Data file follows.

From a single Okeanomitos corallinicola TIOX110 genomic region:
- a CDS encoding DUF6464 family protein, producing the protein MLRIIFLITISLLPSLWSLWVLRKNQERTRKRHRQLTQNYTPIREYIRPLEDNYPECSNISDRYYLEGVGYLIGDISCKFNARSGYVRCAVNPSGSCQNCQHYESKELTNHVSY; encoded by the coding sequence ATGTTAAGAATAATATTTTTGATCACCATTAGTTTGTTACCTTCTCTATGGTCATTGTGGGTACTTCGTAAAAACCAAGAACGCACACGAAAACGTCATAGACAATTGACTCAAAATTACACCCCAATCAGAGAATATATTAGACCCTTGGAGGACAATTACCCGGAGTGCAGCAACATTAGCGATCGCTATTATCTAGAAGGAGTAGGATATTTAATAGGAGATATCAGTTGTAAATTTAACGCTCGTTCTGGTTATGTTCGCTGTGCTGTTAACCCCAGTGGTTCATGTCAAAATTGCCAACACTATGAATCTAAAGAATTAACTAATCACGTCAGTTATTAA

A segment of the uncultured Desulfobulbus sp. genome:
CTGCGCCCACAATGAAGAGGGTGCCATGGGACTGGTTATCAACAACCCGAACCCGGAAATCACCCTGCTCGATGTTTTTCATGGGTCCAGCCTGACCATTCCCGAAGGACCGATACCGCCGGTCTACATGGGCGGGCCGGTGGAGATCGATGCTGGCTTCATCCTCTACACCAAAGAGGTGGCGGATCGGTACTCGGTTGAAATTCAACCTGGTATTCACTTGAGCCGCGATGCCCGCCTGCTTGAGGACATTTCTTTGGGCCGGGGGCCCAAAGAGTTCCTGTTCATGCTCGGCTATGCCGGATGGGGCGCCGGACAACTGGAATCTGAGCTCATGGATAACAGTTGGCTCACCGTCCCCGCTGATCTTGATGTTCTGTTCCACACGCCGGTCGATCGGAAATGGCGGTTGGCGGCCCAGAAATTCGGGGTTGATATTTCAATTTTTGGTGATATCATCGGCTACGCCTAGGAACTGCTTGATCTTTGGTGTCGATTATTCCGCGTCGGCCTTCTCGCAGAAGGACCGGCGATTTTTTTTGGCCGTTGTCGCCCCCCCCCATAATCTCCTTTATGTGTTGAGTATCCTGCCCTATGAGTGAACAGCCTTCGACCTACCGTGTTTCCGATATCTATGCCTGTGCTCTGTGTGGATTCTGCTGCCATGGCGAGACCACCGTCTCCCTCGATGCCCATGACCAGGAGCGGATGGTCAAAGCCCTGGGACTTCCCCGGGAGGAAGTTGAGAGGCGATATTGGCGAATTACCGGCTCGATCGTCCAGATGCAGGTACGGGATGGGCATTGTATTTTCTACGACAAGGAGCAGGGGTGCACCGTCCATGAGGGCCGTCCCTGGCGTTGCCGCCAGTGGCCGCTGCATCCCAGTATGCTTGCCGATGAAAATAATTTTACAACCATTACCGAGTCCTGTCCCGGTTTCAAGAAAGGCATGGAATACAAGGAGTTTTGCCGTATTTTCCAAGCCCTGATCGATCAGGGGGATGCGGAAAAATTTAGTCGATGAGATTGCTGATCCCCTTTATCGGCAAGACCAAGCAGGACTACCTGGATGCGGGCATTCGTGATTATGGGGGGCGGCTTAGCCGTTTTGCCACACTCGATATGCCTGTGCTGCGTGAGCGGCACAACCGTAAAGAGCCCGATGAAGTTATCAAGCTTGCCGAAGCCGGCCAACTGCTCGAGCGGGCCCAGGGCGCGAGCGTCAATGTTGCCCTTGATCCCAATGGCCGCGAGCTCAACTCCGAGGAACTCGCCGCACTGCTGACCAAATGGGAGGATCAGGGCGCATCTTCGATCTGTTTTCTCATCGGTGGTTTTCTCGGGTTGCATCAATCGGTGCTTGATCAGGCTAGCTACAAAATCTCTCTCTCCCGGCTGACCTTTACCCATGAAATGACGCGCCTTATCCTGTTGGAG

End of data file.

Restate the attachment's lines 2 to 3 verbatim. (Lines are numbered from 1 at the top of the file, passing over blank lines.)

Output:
- a CDS encoding DUF6464 family protein, producing the protein MLRIIFLITISLLPSLWSLWVLRKNQERTRKRHRQLTQNYTPIREYIRPLEDNYPECSNISDRYYLEGVGYLIGDISCKFNARSGYVRCAVNPSGSCQNCQHYESKELTNHVSY; encoded by the coding sequence ATGTTAAGAATAATATTTTTGATCACCATTAGTTTGTTACCTTCTCTATGGTCATTGTGGGTACTTCGTAAAAACCAAGAACGCACACGAAAACGTCATAGACAATTGACTCAAAATTACACCCCAATCAGAGAATATATTAGACCCTTGGAGGACAATTACCCGGAGTGCAGCAACATTAGCGATCGCTATTATCTAGAAGGAGTAGGATATTTAATAGGAGATATCAGTTGTAAATTTAACGCTCGTTCTGGTTATGTTCGCTGTGCTGTTAACCCCAGTGGTTCATGTCAAAATTGCCAACACTATGAATCTAAAGAATTAACTAATCACGTCAGTTATTAA

A segment of the uncultured Desulfobulbus sp. genome: